Enterprise hits and misses - industry clouds are in, but so is market volatility

Profile picture for user jreed By Jon Reed August 31, 2015
Summary:
A cheeky weekly review of which articles hit (or didn't) - on diginomica and beyond. This week: peeling back the Salesforce industry cloud. Plus: inside Infosys, and the state of digital in South Africa. As always: your picks and whiffs.

Cheerful Chubby Man
diginomica hit: Peeling back the Salesforce industry cloud announcement by Phil Wainewright and Martin Banks

quotage: "Working with partners will give the platform much wider reach than if Salesforce were to attempt to build solutions for every industry on its own. At the same time, Salesforce has made it clear there are certain verticals it intends to target and it is interesting to look at its reasons for doing so." - Phil Wainewright

myPOV: In the lead up to Dreamforce, Salesforce made announcements worth dissecting. Phil's on the case, starting with Scoring the Salesforce financial services industry cloud, wherein he grades Salesforce's financial services cloud against investor Gordon Ritter’s five industry cloud hallmarks. How did Salesforce score? "Strong in some respects, qualified in others," concludes Phil, citing data-driven insights as a strength, with market share dominance still to be decided.

Then Phil looks at the broader implications in A first take on Salesforce’s industry cloud strategy. It's all part of a big platform revamp, aimed to ward off industry cloud challenges. Oh, and enable partners to build out industry cloud functionality using the so-called "Lightning Experience." And: a Lightning UO upgrade is on the way also, to all Salesforce.com customers by end of October.

Meantime, Martin risks getting struck by lightning (crummy joke alert!) in Salesforce – aiming to mean ‘business’? Martin's take: Lightning could make experienced developers more productive, saving them from the mundanity of rewriting code blocks, and app development might extend to beyond specialists - maybe even into the realm of business users. How will this go down with Salesforce customers? We'll know a heck of a lot more in a few weeks.

Happy children eating apple
diginomica six: my completely subjective "top six" stories on diginomica this week

Vendor analysis, diginomica style - Den's client Infosys issued him a rare media backstage pass to the Infosys internal U.S. sales kick off. Result? Insights into the Infosys transformation in two installments, Exclusive: progress in the transformation at Infosys from the inside and Infosys talks open source, cloud and value.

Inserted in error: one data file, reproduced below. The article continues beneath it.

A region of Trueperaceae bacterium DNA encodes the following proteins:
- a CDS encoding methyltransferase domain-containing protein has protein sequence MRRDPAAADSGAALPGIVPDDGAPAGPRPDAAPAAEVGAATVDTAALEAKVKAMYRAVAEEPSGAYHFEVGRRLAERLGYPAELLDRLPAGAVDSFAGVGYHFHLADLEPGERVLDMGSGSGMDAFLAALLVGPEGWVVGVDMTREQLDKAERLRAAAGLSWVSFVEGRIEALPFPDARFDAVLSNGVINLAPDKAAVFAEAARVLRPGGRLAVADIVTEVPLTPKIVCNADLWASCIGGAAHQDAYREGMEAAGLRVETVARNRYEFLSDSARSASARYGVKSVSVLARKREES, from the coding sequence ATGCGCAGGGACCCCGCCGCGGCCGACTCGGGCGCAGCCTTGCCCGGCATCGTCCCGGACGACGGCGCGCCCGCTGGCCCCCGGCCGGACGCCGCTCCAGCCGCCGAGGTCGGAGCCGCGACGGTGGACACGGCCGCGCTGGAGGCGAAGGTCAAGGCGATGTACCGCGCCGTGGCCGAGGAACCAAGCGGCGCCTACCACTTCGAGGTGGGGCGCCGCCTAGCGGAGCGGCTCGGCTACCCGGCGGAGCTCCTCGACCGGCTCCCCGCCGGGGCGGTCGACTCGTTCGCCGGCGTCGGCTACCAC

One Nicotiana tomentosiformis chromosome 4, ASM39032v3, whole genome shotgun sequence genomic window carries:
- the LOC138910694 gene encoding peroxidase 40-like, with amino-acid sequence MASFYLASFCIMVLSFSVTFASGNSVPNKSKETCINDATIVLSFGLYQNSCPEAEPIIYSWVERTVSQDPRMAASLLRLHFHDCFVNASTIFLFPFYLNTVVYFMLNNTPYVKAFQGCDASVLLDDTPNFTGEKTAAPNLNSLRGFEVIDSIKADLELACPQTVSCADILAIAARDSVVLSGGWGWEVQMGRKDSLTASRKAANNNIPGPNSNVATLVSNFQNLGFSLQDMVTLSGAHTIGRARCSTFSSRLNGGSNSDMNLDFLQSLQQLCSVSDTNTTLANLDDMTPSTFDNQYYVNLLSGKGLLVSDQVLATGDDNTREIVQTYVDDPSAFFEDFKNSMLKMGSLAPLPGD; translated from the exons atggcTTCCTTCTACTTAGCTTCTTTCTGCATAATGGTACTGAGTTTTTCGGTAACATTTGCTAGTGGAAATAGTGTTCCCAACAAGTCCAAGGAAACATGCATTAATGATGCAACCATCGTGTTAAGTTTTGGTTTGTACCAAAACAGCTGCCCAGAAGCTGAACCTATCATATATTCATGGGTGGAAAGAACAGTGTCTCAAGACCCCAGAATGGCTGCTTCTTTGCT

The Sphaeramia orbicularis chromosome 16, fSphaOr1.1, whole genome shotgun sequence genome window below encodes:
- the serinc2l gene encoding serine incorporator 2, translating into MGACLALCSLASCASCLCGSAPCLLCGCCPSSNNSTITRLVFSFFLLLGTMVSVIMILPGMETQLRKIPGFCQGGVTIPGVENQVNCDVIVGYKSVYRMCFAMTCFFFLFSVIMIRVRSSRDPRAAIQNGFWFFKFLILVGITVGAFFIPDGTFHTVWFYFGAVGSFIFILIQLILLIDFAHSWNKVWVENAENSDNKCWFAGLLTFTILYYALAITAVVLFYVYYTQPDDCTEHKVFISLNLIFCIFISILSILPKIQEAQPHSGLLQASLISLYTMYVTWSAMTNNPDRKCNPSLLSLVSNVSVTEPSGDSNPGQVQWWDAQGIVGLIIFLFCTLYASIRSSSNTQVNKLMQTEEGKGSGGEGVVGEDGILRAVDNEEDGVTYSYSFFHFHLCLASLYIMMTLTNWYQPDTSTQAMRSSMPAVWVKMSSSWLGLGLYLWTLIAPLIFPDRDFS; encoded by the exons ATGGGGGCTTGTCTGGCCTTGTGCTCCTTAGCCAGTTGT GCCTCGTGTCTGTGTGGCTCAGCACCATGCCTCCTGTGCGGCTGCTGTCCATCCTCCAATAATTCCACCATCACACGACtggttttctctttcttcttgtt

Den also has Workday's latest earnings under scrutiny in Workday Q2 FY2016 beats with 51 percent growth, more than 1,000 customers. Most interesting part? Financials pipeline is growing faster than anticipated. Den sees a wake-up call to Oracle and SAP on that front. Phil wraps our vendor coverage with a ServiceMax funding round (ServiceMax boosts IoT appeal as funding tops $200m).

Jon's grab bag - Den uses an ongoing "As a Service" series from HfS research as fodder for Six barriers to change in the age of Aas and Robotistan, easy winner of week's most intriguing article title (and best piece, if you ask me). New diginomica contributor Barb Mosher Zinck issued a sober/well-rounded view on employee advocacy (How organizations are winning trust through employee advocacy).

Stuart's back on his retail kick - forced to choose one, I'm going with Best Buy thrives on Internet of Things complexity. Speaking of sober takes, Den has some ice cold diginomica seltzer for those who overhype Facebook's B2B referral power (Facebook as prime traffic referrer – should you care?).

Best of the rest

Waiter suggesting a bottle of wine to a customer
Finding productivity amidst market volatility - by Chiara Criscuolo and Lora Cecere

quotage: "Seen from this perspective, the productivity problem isn’t a lack of global innovation. It’s a failure by many firms to adopt new technologies and best practices." - Chiara Criscuolo

myPOV: Global market volatility has been a backdrop to this column the last few weeks. Articles that navigate market madness are always welcome, so I picked a pair this week. On HBR, Productivity Is Soaring at Top Firms and Sluggish Everywhere Else Chiara Criscuolo, senior economist at the Paris-based OECD, shares some provocative OECD productivity research.

Nutshell: productivity is key to global economic growth, and productivity has been declining. But there are exceptions: the slow productivity growth of "average" firms hides the surge in productivity of a minority of high-performing players. This productivity gap is prevalent in a range of industries. Criscuolo warns that R&D and tech investments alone won't close the gap. The high performers have the capacity "to combine technological, organizational, and human capital improvements, globally."

Interesting thesis, though the article falls short on detailing how the high-performing organizations manage to pull off this productivity trick. Lora Cecere takes a different tack in Will the Downturn Signal an Upturn?, examining global volatility from a supply chain perspective. Cecere has a warning of her own: traditional forecasting tools are inadequate in the face of market volatility.

Reminding us that "demand is not a forecast," Cecere calls for change: "The supply chain needs to respond to market demand and consumer sentiment. Traditional supply chain processes do not sense. They respond. This is a major disconnect." Like Criscuolo, Cecere also sees winners and losers emerging. In her own work, Cecere knows of less than 25 companies that "actively sense demand". She asks: “How many economic downturns will supply chain leaders experience before they get serious about market sensing?” She backs up the point with specifics worth pondering.

Other standouts